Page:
Admission to the graduate program in chemical engineering at the University of California at Berkeley is highly competitive. While an undergraduate degree in chemical engineering is not a formal requirement for admission, we expect students to have completed the equivalent of our own undergraduate required curriculum. This includes (number of semester units in parentheses):
- General Chemistry (8)
- Organic Chemistry (5)
- Inorganic Chemistry (3)
- Physical Chemistry (6)
- Physical Chemistry Laboratory (3)
- Introduction to Chemical Process Analysis (3)
- Chemical Engineering Thermodynamics (3)
- Chemical Kinetics and Reaction Engineering (3)
- Transport Processes (6)
- Separation Processes (3)
- Chemical Engineering Laboratory (3)
- Chemical Process Design (3)
- Dynamics and Control of Chemical Processes (3)
I am thinking of applying but I am worried that my background and qualifications are such that I won't be accepted. Is there someone I can call who can tell me if I'll be accepted before I apply?
As much as we would like to offer pre-screening, regrettably we do not have the resources to offer this service. We recommend that you contact the advising staff at your own undergraduate institution for an evaluation of your current record and suggestions regarding where to apply for graduate school. Your undergraduate record, performance on the GREs, any undergraduate research experience, letters of recommendation, and your personal statement are all considered in our final decision regarding admission.
I've been working several years since I graduated from college. Do I need references from faculty members?
Yes, get at least two academic references. You may add one or two professional references if you wish.
My undergraduate degree is in chemical engineering from the University of California, Berkeley. I have such happy, fond memories of the department that I cannot bear the thought of pursuing graduate studies away from Cal. Can I go to Berkeley for graduate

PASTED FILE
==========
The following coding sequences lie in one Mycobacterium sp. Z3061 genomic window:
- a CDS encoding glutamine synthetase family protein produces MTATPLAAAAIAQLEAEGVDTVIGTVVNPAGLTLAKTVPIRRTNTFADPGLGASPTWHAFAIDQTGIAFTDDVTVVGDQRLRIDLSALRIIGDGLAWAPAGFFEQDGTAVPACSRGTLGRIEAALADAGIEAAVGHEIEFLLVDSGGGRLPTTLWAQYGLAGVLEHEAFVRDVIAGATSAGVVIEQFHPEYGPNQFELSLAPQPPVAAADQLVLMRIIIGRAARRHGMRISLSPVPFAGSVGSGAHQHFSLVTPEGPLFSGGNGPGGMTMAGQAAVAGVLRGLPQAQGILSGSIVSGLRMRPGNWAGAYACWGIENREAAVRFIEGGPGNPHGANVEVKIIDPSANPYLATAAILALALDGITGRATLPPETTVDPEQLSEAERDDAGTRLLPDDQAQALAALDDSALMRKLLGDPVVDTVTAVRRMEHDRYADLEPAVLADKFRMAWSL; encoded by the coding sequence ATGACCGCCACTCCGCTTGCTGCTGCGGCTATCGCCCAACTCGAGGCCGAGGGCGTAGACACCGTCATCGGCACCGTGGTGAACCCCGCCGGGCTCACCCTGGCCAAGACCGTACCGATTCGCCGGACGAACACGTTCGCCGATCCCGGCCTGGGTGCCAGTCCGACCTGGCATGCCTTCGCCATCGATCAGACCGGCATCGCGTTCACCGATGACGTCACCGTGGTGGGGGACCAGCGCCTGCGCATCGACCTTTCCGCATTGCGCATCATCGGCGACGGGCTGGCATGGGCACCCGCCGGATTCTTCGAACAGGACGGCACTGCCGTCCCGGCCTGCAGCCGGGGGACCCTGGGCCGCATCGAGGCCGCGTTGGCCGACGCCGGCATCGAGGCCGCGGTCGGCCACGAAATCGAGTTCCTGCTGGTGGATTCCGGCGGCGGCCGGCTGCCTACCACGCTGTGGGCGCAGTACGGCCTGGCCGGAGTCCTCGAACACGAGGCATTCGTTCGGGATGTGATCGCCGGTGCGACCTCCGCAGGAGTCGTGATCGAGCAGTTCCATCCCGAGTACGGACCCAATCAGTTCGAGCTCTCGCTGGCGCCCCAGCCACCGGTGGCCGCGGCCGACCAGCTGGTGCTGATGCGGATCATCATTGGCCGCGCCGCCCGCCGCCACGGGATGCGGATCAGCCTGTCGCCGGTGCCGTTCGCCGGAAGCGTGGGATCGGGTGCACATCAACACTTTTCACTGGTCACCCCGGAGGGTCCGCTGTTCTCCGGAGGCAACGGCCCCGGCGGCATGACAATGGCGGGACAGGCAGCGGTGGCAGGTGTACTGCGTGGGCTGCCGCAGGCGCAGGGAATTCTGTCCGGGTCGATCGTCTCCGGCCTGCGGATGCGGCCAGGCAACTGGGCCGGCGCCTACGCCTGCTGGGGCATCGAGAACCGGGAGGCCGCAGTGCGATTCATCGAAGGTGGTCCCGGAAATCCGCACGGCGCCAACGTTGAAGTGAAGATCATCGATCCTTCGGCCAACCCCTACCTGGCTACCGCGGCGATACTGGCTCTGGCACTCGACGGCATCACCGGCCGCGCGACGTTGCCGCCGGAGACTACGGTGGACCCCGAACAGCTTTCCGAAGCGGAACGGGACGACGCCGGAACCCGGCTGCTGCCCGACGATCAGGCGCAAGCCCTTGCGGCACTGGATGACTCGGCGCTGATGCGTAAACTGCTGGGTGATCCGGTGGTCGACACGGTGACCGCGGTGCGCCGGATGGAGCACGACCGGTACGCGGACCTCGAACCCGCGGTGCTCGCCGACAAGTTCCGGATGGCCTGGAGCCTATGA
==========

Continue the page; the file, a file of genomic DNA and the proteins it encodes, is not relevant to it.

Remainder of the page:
Although nearly all of the best chemical engineers are Berkeley graduates, this department, like most other top chemical engineering departments, feels strongly that its undergraduates are better served by pursuing graduate studies in a new and different environment. Thus, unless you have obtained a degree elsewhere or have substantial industrial experience since you graduated from Berkeley, we will not admit you to the department for graduate work.
For admission to Berkeley, only the Verbal, Analytic, and Quantitative portions of the GRE are required. However, many fellowship programs, including the National Science Foundation Graduate Fellowship, require a subject exam. We encourage students to take a subject exam and pursue these Fellowship opportunities. Such fellowships are awarded to you as an individual and go with you to the institution you choose for graduate study. Such a fellowship often means that you are not dependent on "funded projects" at your new institution and enhances your freedom to choose a project. More information regarding Fellowships is available on the Financial Support page.